Big Question Mark — Futures for Showtime’s ‘Big C,’ ‘Real L Word’?

“The Big C” doesn’t premiere until Aug. 16, but there was already substantial discussion about its survival

Last Updated: August 5, 2011 @ 3:36 PM

Showtime's original series "The Big C" doesn't premiere until Aug. 16, but there was already substantial discussion about its survival at Showtime's annual TCA summer press tour presentation Thursday.

There was also talk about whether another new Showtime series, "The Real L World," will live beyond its first season.

"The Big C" stars Laura Linney (left) as Cathy Jamison, a woman whose life changes when she gets diagnosed with terminal melanoma. Linney and the show's creative team discussed whether or not "The Big C" has a limited shelf life due to Cathy's dire diagnosis.

Executive producer Vivian Cannon said that the show will handle Cathy's imminent demise by giving the show a more real-time pace, rather than the traditional sped up television timeline.

"Every season is a season, so in the pilot episode, it's the first day of summer, so the first season of the show would be summer, and the next would be autumn and so on," Cannon said. "Big C" creator Darlene Hunt added, "So, six TV seasons really only amounts to eight months of Cathy's life."

Jenny Bicks, another one of the show's executive producers, joked that figuring out how to handle Cathy's grim prognosis will be "a good problem to have if we have a second season."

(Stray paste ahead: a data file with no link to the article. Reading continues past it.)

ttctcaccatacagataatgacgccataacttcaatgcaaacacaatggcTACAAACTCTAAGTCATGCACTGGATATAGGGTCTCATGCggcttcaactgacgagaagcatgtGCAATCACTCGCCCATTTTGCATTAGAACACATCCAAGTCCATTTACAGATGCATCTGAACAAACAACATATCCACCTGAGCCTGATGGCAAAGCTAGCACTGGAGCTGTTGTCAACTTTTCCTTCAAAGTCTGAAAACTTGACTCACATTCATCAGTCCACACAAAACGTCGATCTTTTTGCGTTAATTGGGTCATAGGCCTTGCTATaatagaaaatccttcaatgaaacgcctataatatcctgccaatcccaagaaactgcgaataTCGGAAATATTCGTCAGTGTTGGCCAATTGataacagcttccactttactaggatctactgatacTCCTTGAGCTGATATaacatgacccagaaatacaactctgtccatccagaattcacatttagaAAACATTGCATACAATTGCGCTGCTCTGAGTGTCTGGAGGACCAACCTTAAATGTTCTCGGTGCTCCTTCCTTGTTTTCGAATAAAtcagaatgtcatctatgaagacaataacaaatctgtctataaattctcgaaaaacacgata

As of now, Showtime has committed to a 13-episode first season of "The Big C."

"The Real L Word" doesn't have a terminally ill protagonist, but it's future also might be in doubt.

Conceived as an unscripted follow-up to "The L Word," the show follows a group of high-profile lesbian women living their lives in Los Angeles. It debuted on June 20. "The Real L Word" is Showtime's first reality series.

At TCA, Showtime's head publicisit Richard Licata said, "We haven't made a decision yet" about renewing the show for a second season.

"Real L Word" creator Ilene Chaiken said the recent management shuffle at Showtime had postponed a decision about the show's future. "Honestly, we don't know … we're still figuring it out due to the changes at Showtime," Chaiken said.  

Previously: CW's Ostroff Loves Spies, Scandals, Now Looking for Superheroes